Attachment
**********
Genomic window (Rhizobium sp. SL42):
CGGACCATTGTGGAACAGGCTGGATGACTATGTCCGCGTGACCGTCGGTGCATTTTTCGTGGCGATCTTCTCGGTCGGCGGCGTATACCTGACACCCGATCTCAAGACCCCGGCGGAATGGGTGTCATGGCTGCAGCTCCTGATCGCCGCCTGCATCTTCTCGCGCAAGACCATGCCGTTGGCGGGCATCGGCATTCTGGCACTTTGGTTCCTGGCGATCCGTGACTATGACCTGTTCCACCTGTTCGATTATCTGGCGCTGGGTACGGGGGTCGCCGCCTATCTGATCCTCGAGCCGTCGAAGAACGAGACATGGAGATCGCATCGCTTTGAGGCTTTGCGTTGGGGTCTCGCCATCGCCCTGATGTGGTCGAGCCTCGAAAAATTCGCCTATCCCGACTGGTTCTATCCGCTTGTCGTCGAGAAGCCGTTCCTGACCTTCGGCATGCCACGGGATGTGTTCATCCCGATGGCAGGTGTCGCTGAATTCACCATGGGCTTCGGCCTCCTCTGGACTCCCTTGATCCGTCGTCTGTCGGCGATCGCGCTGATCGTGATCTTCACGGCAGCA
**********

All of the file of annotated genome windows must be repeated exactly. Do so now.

Genomic window (Rhizobium sp. SL42):
CGGACCATTGTGGAACAGGCTGGATGACTATGTCCGCGTGACCGTCGGTGCATTTTTCGTGGCGATCTTCTCGGTCGGCGGCGTATACCTGACACCCGATCTCAAGACCCCGGCGGAATGGGTGTCATGGCTGCAGCTCCTGATCGCCGCCTGCATCTTCTCGCGCAAGACCATGCCGTTGGCGGGCATCGGCATTCTGGCACTTTGGTTCCTGGCGATCCGTGACTATGACCTGTTCCACCTGTTCGATTATCTGGCGCTGGGTACGGGGGTCGCCGCCTATCTGATCCTCGAGCCGTCGAAGAACGAGACATGGAGATCGCATCGCTTTGAGGCTTTGCGTTGGGGTCTCGCCATCGCCCTGATGTGGTCGAGCCTCGAAAAATTCGCCTATCCCGACTGGTTCTATCCGCTTGTCGTCGAGAAGCCGTTCCTGACCTTCGGCATGCCACGGGATGTGTTCATCCCGATGGCAGGTGTCGCTGAATTCACCATGGGCTTCGGCCTCCTCTGGACTCCCTTGATCCGTCGTCTGTCGGCGATCGCGCTGATCGTGATCTTCACGGCAGCA